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Legal Issues Facing Police: Civil Liabilities & Lawsuits

Legal Issues Facing Police: Civil Liabilities & Lawsuits
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  • 0:03 Police Civil Liability
  • 2:11 State Torts
  • 3:47 Civil Rights Violations
  • 5:55 Police Defenses
  • 8:01 Lesson Summary
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Lesson Transcript
Instructor: Ashley Dugger

Ashley is an attorney. She has taught and written various introductory law courses.

Police officers can be held accountable for misconduct. Police face civil liability under certain circumstances. This lesson explains civil liability issues and lawsuits associated with policing.

Police Civil Liability

Tracey Thurman complained to local police about the violent behavior and threats she was receiving from her estranged husband. In fact, she complained at least 15 times over a 20-month period. Her friends and family complained on her behalf, too. Her complaints even included the fact that her husband continually violated a protective order by showing up at her house. However, her husband wasn't arrested until he stabbed her repeatedly in the neck, chest, and throat.

Is this police misconduct? Should the police be held responsible? Can Tracey file a lawsuit against the police?

This is a real federal case out of Connecticut, and the court answered, 'Yes.' This is an example of police civil liability. Civil liability means a defendant bears responsibility for some wrongdoing and will be ordered by a court to pay money damages or comply with some other court order.

When we talk about civil liability, we're talking about lawsuits rather than criminal prosecutions. A lawsuit is a court action where one party sues another party, seeking money damages or some other court order. Here, Tracey is our plaintiff. The plaintiff is the party who brings the lawsuit. The police are the defendants. The defendant is the party who is being sued.

The important thing to remember is that civil lawsuits require a much lower standard of proof than criminal prosecutions. When the government prosecutes a crime, the government must prove that crime beyond a reasonable doubt. However, when a plaintiff brings a civil lawsuit, the plaintiff only has to prove that the defendant is responsible by a preponderance of the evidence. A preponderance of the evidence is simply the greater weight of the evidence.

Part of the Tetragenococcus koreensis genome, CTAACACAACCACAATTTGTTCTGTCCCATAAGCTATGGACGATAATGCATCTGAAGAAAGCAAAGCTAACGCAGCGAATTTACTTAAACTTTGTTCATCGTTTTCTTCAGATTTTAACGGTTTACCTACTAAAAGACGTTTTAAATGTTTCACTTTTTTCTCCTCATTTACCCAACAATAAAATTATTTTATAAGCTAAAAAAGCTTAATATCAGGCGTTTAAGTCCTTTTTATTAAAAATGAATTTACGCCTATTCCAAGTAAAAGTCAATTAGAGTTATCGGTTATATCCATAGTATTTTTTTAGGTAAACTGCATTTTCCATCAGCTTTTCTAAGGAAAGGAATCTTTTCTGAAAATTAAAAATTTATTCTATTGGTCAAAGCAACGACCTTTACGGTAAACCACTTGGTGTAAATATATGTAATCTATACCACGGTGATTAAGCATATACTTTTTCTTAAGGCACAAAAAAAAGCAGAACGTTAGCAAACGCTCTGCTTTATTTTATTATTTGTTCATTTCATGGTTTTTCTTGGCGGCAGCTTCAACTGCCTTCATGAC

State Torts

Plaintiffs can sue the police for all sorts of different things. Let's first take a look at state law torts. A tort is a noncriminal legal wrong.

Generally speaking, police can only be sued for intentional torts. This means the defendant intended to commit the act that then resulted in harm to the plaintiff. For example, let's say I drive my car erratically and harm other people by doing so. If I meant to drive my car that way, then those people can sue me.

Here are some examples of intentional torts that are often the subject of lawsuits against police officers, with general explanations:

  • Assault, which is creating a fear of harm in another person
  • Battery, which is physically harming another person
  • Intentional infliction of emotional distress, which is purposefully acting in a way that causes severe suffering in another person
  • Trespassing, which is entering another person's property without permission

You're probably noticing that officers commit these types of acts every day! Officers need to create fear in suspects, enter people's property, and commit many other similar acts in order to successfully fulfill their duties. That's why these acts don't usually create civil liability for police officers. We'll talk more about that in just a moment.

Civil Rights Violations

Besides the various state law torts, many lawsuits against police officers are brought under federal law. Title 42 Section 1983 of the United States Code is most commonly referred to as simply Section 1983. It's a federal law allowing lawsuits against the police for civil rights violations.

The law was originally enacted in 1871 in order to give victims a way to sue government officials for wrong-doings when their states did not provide an applicable law. By 1961 and the height of the civil rights movement, the law became a means for citizens to fight police misconduct.

For a successful lawsuit, the plaintiff must show that the officer was acting under the color of law. This simply means the officer was on duty or otherwise exercising his or her authority as an officer. The plaintiff must also show he or she was deprived of a constitutional right.

Here are a few common examples:

  • A false arrest lawsuit means the plaintiff is suing the police for violating his or her Fourth Amendment right against unreasonable seizure. The plaintiff alleges that the police did not have probable cause to make the arrest.
  • A malicious prosecution lawsuit means the plaintiff is suing the police for wrongfully depriving the plaintiff of his or her 14th Amendment right to liberty. The plaintiff alleges that the police brought a cruel or spiteful criminal proceeding that was without probable cause.
  • An excessive force lawsuit means the plaintiff is suing the police for wrongfully depriving the plaintiff of his or her 14th Amendment right to liberty. The plaintiff alleges that the police used an amount of force that was unreasonable considering the facts and circumstances.

Police Defenses

It's important to note, however, that police can't always be held liable for civil law violations. There are defenses available to police officers who face civil liability claims. An officer is not liable if the officer performs his or her job properly.

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